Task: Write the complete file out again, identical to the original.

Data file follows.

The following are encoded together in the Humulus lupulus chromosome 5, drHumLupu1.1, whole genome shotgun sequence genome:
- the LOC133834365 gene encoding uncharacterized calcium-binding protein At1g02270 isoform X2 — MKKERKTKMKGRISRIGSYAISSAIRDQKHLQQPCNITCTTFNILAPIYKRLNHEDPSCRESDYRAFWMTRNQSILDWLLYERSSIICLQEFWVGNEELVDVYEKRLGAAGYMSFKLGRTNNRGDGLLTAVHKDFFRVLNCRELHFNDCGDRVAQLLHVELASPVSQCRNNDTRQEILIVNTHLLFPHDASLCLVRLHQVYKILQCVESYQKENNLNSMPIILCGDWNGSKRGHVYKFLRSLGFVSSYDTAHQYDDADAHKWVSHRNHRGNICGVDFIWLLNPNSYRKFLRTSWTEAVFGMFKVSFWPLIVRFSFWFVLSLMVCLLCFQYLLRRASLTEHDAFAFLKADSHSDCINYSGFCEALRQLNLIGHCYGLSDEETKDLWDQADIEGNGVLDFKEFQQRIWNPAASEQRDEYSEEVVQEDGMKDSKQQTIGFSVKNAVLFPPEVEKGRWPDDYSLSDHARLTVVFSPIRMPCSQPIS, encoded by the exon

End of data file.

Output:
The following are encoded together in the Humulus lupulus chromosome 5, drHumLupu1.1, whole genome shotgun sequence genome:
- the LOC133834365 gene encoding uncharacterized calcium-binding protein At1g02270 isoform X2 — MKKERKTKMKGRISRIGSYAISSAIRDQKHLQQPCNITCTTFNILAPIYKRLNHEDPSCRESDYRAFWMTRNQSILDWLLYERSSIICLQEFWVGNEELVDVYEKRLGAAGYMSFKLGRTNNRGDGLLTAVHKDFFRVLNCRELHFNDCGDRVAQLLHVELASPVSQCRNNDTRQEILIVNTHLLFPHDASLCLVRLHQVYKILQCVESYQKENNLNSMPIILCGDWNGSKRGHVYKFLRSLGFVSSYDTAHQYDDADAHKWVSHRNHRGNICGVDFIWLLNPNSYRKFLRTSWTEAVFGMFKVSFWPLIVRFSFWFVLSLMVCLLCFQYLLRRASLTEHDAFAFLKADSHSDCINYSGFCEALRQLNLIGHCYGLSDEETKDLWDQADIEGNGVLDFKEFQQRIWNPAASEQRDEYSEEVVQEDGMKDSKQQTIGFSVKNAVLFPPEVEKGRWPDDYSLSDHARLTVVFSPIRMPCSQPIS, encoded by the exon